People with dementia who develop symptoms that cause them significant distress, or develop behaviour that challenges us (BtC), are offered an assessment at an early opportunity to establish generating and aggravating factors.
For extra information, evidence and best practice please scroll down to the bottom of the page.
Telephone: Advice line 0800 678 1602 free to call 8am - 7pm 365 days of the year
Telephone: National Dementia Helpline: 0300 222 1122. Open 9.00am. – 5.00pm. Monday to Friday & 10.00am. – 4.00pm. Saturday and Sunday.
Telephone: 0800 88 6678
Lewy Body Society
Telephone: 01942 914000
MSNAP Memory Assessment Service Standards
NICE Dementia Guidance
We have provided links to the NICE guideline for dementia and a further link is provided to guidance on how to delay or prevent the onset of dementia.
National Institute for Health and Clinical Excellence (NICE) NG16 (2015) Dementia, disability and frailty in later life – mid-life approaches to delay or prevent onset: https://www.nice.org.uk/guidance/ng16
National Institute for Health and Clinical Excellence (NICE) (2019) Dementia: assessment, management and support for people living with dementia and their carers: https://www.nice.org.uk/guidance/ng97
Social Care Institute for Clinical Excellence - End of Life Care Resources
Carers’ needs - End-of-life care and dementia: https://www.scie.org.uk/dementia/advanced-dementia-and-end-of-life-care/advanced-dementia/
Advanced Dementia: https://www.scie.org.uk/dementia/advanced-dementia-and-end-of-life-care/end-of-life-care/last-days-hours.asp
End of life care - dying at home: https://www.scie.org.uk/socialcaretv/video-player.asp?v=dyingathome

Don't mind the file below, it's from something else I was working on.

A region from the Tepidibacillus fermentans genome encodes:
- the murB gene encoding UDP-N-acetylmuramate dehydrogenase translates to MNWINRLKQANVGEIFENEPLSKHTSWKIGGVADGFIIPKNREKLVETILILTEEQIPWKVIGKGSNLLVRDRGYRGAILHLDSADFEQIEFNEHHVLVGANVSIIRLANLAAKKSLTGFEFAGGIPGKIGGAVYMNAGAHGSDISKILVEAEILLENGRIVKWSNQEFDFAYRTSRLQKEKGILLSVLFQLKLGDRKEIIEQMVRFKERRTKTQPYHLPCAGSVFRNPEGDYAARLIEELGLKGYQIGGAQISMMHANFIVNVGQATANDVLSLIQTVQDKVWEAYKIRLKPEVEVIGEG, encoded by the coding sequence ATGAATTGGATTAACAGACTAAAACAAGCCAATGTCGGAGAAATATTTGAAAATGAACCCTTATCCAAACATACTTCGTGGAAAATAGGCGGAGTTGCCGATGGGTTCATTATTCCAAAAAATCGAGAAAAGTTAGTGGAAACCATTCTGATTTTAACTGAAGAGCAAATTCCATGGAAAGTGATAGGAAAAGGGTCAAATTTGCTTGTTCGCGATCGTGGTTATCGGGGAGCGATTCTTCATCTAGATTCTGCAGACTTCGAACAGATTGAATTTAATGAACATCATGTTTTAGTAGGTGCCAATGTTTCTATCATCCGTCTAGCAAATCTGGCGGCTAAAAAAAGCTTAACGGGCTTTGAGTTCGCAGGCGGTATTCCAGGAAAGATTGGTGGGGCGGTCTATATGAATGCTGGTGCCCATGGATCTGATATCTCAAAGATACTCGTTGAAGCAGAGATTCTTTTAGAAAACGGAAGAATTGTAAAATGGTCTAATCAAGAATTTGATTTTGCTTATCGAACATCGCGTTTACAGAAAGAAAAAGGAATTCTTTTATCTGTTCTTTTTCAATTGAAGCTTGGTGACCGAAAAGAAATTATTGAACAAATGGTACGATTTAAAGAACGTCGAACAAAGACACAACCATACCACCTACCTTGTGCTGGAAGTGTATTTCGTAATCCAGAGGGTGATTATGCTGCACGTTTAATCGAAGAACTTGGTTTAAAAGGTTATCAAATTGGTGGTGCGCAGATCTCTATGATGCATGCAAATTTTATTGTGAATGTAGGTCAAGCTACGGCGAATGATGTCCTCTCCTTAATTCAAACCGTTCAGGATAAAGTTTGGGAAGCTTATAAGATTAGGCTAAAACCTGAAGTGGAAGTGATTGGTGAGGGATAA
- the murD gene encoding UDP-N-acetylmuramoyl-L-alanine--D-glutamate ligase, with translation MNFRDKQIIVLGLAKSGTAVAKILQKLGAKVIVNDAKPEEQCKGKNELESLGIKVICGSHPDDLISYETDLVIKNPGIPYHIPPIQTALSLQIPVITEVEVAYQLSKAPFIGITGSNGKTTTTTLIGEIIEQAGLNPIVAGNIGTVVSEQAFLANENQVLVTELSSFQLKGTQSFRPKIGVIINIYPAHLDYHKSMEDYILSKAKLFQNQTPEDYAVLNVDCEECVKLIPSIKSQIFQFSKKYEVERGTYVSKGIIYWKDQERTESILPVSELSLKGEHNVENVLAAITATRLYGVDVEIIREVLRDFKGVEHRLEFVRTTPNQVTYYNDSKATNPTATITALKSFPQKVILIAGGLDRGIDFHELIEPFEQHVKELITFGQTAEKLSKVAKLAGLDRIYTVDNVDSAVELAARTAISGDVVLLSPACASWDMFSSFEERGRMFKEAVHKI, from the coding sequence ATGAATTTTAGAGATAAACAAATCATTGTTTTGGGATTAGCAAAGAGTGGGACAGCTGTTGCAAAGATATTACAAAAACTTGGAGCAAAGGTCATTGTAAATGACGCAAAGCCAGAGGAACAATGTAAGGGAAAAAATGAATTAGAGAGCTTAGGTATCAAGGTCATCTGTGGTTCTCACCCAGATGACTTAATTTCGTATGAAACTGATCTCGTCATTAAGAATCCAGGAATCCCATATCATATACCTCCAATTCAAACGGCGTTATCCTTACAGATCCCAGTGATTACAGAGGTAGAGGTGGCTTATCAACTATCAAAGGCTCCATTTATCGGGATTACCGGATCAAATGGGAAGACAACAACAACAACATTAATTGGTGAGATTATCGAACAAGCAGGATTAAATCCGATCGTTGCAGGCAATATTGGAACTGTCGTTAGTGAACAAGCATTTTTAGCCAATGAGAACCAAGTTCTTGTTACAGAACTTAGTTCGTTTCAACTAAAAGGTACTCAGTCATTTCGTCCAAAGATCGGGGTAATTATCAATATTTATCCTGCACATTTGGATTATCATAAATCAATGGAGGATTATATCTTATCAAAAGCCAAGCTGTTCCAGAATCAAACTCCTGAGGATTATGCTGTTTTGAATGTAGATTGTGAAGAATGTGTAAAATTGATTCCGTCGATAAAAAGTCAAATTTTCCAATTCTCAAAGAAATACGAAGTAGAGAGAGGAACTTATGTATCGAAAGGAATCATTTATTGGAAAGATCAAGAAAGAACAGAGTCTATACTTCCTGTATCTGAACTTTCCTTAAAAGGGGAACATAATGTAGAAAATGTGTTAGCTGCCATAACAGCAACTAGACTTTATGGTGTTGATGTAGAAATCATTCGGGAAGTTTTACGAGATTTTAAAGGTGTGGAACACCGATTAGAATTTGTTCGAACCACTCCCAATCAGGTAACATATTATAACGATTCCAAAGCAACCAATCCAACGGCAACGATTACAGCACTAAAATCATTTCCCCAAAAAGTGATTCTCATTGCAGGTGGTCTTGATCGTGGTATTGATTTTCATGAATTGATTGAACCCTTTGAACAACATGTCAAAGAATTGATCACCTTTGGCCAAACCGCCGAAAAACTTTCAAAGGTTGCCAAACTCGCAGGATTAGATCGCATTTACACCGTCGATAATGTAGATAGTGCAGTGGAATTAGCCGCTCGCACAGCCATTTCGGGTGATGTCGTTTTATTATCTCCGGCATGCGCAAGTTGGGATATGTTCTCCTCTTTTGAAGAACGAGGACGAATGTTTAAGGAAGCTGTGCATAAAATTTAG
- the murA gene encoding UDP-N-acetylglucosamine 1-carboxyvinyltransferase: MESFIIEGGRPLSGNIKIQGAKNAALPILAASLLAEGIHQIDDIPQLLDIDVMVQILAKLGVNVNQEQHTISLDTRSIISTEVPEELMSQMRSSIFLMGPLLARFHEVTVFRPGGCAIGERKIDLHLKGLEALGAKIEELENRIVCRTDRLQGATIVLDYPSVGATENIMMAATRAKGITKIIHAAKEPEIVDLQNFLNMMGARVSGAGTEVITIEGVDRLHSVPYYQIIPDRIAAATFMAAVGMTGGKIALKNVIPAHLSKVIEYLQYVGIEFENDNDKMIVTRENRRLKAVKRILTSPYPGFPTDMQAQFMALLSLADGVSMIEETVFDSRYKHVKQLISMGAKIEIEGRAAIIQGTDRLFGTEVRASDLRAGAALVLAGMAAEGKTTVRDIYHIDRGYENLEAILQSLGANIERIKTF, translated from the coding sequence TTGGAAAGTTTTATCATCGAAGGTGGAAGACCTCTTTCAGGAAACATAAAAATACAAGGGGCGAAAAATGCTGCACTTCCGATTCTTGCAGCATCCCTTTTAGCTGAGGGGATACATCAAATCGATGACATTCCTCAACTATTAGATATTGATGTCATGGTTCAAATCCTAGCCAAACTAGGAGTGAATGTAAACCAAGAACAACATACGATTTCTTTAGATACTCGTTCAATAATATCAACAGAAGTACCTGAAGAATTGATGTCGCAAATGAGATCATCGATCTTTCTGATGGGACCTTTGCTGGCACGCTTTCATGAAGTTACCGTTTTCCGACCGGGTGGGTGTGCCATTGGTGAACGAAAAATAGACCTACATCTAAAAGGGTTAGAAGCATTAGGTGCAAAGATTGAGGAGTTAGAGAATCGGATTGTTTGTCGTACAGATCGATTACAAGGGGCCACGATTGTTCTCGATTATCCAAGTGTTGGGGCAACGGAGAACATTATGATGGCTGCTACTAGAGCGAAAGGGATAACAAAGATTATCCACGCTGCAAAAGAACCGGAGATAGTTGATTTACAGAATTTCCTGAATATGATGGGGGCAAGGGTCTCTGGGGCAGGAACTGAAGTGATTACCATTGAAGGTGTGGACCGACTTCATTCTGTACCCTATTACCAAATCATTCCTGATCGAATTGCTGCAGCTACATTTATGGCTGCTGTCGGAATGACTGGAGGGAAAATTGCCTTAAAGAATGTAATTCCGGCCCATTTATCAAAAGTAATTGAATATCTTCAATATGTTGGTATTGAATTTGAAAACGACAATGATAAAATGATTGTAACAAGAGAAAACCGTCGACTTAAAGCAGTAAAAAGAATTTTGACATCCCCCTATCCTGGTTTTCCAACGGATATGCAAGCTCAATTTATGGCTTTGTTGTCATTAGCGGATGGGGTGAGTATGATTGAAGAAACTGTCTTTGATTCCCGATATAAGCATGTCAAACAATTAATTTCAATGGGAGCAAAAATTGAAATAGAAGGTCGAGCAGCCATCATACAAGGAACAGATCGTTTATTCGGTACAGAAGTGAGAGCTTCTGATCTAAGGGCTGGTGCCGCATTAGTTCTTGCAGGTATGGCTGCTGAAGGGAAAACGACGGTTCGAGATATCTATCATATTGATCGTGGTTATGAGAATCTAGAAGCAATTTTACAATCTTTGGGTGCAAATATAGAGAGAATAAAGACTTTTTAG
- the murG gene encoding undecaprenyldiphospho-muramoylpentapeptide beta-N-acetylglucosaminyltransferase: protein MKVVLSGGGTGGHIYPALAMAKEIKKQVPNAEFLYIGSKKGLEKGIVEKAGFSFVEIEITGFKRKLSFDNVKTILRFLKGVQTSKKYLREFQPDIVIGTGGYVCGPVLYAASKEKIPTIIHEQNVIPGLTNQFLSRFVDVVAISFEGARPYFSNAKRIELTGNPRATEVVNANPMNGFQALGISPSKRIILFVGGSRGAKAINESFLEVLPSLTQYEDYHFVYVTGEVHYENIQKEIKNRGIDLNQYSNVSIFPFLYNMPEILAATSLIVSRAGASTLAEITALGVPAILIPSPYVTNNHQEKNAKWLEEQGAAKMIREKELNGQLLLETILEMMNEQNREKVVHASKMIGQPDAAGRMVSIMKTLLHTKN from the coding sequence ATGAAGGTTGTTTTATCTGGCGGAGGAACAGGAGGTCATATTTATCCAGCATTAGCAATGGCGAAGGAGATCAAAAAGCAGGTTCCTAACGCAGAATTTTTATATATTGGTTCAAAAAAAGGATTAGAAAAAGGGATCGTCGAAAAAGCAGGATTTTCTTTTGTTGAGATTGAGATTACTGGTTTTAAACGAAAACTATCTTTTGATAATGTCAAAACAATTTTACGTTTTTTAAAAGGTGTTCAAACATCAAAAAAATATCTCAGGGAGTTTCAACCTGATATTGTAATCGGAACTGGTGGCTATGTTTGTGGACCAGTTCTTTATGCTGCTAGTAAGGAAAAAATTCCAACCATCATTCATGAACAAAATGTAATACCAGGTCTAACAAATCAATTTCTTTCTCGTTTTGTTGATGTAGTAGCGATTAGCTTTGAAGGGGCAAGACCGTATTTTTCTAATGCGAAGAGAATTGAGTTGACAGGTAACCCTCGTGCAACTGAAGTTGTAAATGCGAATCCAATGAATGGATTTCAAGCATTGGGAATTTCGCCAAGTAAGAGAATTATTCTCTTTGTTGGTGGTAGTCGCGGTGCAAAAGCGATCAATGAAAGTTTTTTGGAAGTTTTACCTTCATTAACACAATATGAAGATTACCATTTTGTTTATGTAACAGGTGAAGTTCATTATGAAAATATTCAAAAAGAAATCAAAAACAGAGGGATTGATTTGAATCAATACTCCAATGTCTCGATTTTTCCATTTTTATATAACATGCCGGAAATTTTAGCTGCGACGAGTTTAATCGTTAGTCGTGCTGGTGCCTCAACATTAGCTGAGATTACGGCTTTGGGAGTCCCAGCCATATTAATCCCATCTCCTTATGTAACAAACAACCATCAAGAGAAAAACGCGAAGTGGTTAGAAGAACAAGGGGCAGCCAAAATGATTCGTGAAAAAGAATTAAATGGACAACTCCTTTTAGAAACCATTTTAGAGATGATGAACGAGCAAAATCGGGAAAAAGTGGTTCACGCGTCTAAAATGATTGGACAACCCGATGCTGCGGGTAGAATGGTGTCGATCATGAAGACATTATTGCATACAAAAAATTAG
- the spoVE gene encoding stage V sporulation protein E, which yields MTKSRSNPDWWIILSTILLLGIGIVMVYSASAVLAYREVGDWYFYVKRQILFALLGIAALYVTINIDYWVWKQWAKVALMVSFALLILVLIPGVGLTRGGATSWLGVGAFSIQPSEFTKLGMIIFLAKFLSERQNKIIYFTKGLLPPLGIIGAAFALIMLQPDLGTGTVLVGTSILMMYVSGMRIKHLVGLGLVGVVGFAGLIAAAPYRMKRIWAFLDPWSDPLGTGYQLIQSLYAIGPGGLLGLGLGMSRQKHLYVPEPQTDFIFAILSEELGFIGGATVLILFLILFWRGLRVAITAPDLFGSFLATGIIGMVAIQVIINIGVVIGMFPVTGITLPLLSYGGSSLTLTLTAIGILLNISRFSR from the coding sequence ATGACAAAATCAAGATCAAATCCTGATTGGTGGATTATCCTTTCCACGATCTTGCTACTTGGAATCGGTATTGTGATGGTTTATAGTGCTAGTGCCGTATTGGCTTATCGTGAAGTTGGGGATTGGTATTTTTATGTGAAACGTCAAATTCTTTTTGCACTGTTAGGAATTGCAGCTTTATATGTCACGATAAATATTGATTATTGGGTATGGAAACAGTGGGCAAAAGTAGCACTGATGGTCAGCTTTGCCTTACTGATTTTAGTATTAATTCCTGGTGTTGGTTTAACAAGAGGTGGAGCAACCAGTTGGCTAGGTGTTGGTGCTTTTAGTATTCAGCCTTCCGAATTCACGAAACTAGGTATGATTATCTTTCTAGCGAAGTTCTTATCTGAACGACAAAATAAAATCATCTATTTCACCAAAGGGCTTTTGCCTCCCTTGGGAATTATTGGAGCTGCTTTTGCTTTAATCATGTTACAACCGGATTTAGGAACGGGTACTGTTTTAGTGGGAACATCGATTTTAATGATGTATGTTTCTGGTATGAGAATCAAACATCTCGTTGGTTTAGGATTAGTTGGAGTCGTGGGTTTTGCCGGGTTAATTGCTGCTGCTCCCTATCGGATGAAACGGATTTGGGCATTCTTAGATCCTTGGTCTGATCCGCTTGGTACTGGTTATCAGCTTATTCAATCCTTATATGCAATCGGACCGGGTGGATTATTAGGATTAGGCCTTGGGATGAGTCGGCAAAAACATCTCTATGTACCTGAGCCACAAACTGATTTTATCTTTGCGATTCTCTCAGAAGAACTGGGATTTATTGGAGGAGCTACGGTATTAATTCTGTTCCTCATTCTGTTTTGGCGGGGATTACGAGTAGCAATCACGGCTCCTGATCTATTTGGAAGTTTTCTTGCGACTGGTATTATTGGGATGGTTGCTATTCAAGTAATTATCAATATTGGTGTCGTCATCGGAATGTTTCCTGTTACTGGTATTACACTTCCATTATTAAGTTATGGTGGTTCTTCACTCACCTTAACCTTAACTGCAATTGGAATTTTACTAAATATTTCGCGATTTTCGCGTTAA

"People with dementia can become distressed, which can lead to symptoms such as increased aggression, anxiety, apathy, agitation, depression, delusions, hallucinations and sleep disturbances. But these behaviours may have other causes, including pain, delirium, or inappropriate care. Understanding the causes of these behaviours and addressing them before offering treatment can prevent things getting worse and prevent any harm. It can also avoid the use of unnecessary interventions, such as antipsychotic medication, which may not manage the symptoms effectively. "Interventions to improve such behaviour or distress should be recorded in a care plan."
The dementia care pathway, full implementation guidance: "Poorly managed behavioural and psychological symptoms (which accompany dementia) may lead to increased distress, accelerated cognitive decline, inappropriate antipsychotic prescribing, unnecessary use of restraint and earlier admission to residential care."
British Psychological Society, Behaviours that challenge in dementia guidelines: "It's important to have a psychological understanding of the complex causes of behaviour that challenges (BtC) and related interventions to meet the needs of the person living with dementia. Central to the management of BtC is both ensuring that the needs of the person with dementia are met and resolving any unmet needs using individually formulated biopsychosocial approaches to intervention. Individually formulated case-specific approaches for BtC are the best method for intervening within both family and 24-hour care settings"
"Residents in care homes should have access to specialist dementia/mental health services for assessment and management of complex dementia needs, including management of mental health medications and behavioural and psychological symptoms of dementia (BPSD), such as depression, agitation, aggression, distress, and psychosis. This can be achieved through regular support from an integrated MDT. These specialist mental health and dementia staff can help train care home staff in managing BPSD and reducing inappropriate use of antipsychotics, and in ensuring appropriate use of the Mental Capacity Act 2005.
The Framework for Enhanced Health in Care Homes: "Care home staff should consider following the Newcastle Support Model and using tools such as ‘ABC’ (Antecedent, Behaviour, Consequence) charts to understand and manage behaviours that challenge."
Best Practice Resources
Understanding memory changes in dementia:
Understanding sensory changes in dementia:
Fundamental needs in dementia:
Formulations in dementia care: